I’m not joking about the four player business
To put the game’s flow in perspective: say you’ve managed to gather a run of five cards, numbered three through seven. The second player, unable to best your effort, is forced to Scout the three, leaving a run of four through seven. The third player, also impotent before your mastery, Scouts the seven. The round then depends on player four, who Scouts the six, flipping it over as an eight in their hand, and then—having played a Scout & Show token—lays four eights to best your now-pilfered run of only two cards. Of course, in compensation for the three Scouted cards, you’ve received three bucks and you now look over your hand to see what you’ll do about those eights.
Consider the same scenario at three players: Having laid five cards, now only two ringmasters stand in the way of your solid run making it around the table. The rounds, as you can imagine, are much shorter as any solid play has a much, much better chance of returning to you unscathed. The three-player affair is all about who can build that pretty good run or set fast enough to catch the others off guard. Of course, such a reality also places a greater emphasis on the quality of the deal, which may unintentionally shift the game in someone’s favor.
At five players, the opposite is true. The quality of Show necessary to survive the table being so egregiously high, every play is Scouted and the round lingers on as players attempt to dwindle their hand while holding on to some multi-card play that will leave them without a card at the opportune moment. This places a high emphasis on effective Scouting and timing.
There is a two-player ruleset that allows each opponent to Scout a certain number of times in the round, thereby simulating a more populous group despite the human limitations, but I’ll not spend time on such an option.
At four players the full gamut of mechanisms is alive and well. It is entirely possible, occasionally, to play a hand so sweet and lovely that no opponent dares challenge it. It is possible to spend time intentionally Scouting cards because you know someone will surely beat an average play, just to assemble a gargantuan set that will bring the opposition to tears. It is possible to hold onto that gargantuan play an extra cycle or two because you know there will be a better moment. It is possible to play a slow round, tossing off the right cards at the right time, closing gaps in the hand, supplementing with the occasional Scout on the way to a thrilling finish. In short, the cards and the head games thrive in this sweetest of sweet spots.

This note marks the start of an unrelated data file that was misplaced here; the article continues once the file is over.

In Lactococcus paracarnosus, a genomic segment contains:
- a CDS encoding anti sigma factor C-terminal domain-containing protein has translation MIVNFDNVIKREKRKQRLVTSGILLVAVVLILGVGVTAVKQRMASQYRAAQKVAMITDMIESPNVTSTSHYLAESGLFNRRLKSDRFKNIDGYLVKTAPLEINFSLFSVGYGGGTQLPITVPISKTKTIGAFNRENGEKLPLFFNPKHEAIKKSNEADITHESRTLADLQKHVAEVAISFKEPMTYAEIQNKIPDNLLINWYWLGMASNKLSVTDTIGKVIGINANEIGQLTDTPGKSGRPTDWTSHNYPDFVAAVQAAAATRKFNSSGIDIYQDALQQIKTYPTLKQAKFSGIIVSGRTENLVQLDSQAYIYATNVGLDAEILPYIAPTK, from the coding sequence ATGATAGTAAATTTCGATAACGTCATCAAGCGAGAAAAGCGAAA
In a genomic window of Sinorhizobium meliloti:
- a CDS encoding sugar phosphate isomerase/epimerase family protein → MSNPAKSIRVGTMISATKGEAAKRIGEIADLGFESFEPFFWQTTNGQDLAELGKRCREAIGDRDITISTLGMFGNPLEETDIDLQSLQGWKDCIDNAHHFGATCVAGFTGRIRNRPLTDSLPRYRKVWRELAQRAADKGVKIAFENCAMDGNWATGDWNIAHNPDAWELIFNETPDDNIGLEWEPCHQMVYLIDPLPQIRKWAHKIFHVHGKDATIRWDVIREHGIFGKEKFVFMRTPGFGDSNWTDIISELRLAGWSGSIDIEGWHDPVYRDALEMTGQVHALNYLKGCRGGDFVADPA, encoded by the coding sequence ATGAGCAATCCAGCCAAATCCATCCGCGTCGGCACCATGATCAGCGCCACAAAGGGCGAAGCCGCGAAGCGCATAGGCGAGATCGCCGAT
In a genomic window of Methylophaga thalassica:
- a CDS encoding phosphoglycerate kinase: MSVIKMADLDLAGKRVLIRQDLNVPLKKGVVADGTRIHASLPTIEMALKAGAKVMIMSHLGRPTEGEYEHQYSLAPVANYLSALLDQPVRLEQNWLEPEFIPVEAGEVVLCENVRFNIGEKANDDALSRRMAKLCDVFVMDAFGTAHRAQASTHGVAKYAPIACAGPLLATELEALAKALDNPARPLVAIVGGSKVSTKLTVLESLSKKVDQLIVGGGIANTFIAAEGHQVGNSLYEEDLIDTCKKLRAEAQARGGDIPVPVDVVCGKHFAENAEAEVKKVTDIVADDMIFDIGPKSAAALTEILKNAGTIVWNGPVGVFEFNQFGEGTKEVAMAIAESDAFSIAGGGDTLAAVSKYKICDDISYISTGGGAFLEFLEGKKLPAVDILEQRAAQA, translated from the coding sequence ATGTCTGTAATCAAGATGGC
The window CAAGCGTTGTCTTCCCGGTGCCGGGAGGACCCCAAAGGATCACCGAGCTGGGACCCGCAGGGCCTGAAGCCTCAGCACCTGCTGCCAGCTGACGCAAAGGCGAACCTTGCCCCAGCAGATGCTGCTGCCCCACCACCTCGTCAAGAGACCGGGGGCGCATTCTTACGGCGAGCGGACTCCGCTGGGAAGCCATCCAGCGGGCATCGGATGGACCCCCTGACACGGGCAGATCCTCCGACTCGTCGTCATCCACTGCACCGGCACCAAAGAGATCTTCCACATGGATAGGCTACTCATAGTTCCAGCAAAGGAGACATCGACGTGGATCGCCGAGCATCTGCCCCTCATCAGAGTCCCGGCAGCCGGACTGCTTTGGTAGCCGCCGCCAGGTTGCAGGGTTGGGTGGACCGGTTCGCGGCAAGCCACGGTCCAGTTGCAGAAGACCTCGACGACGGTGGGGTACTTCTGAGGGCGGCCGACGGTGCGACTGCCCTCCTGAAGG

There is an art to managing the hand in SCOUT. In reality, you want to be Scouted. You want those Scout tokens, so you make plays that you know won’t go around the table. You also want to get the big play to the table early so that others, who have not had time to offload their dead weight cards, get caught holding a load of negative cash. But as a round lingers because no one could pull off the early monster, you want to defeat previous Shows, claiming cards and cash on the way to a dominant victory.
I absolutely adore the nuance of the game.
For fun, I also adore referring to the cards by their circus names. Heck, I might even talk about Larry’s trapeze skills (he’s also a regular John Bonham on the drums) or how we almost lost Olivia (the juggler) last week shooting her out of a cannon. And don’t even get me started on Steven’s skills with the unicycle! When I take cards away, I want my neighbor to feel the pain of losing a valued performer. Honestly, you have to admire the attempt to make a theme of any sort work with a game like SCOUT. In a way, I don’t think it would be the same game without the big top. It’s absurd in the best possible way.
Bottom line: I am beyond tickled to add this one to my collection. If you have a foursome that either enjoys card games or each other, you don’t have to refer to the cards by name, but you should definitely be playing SCOUT.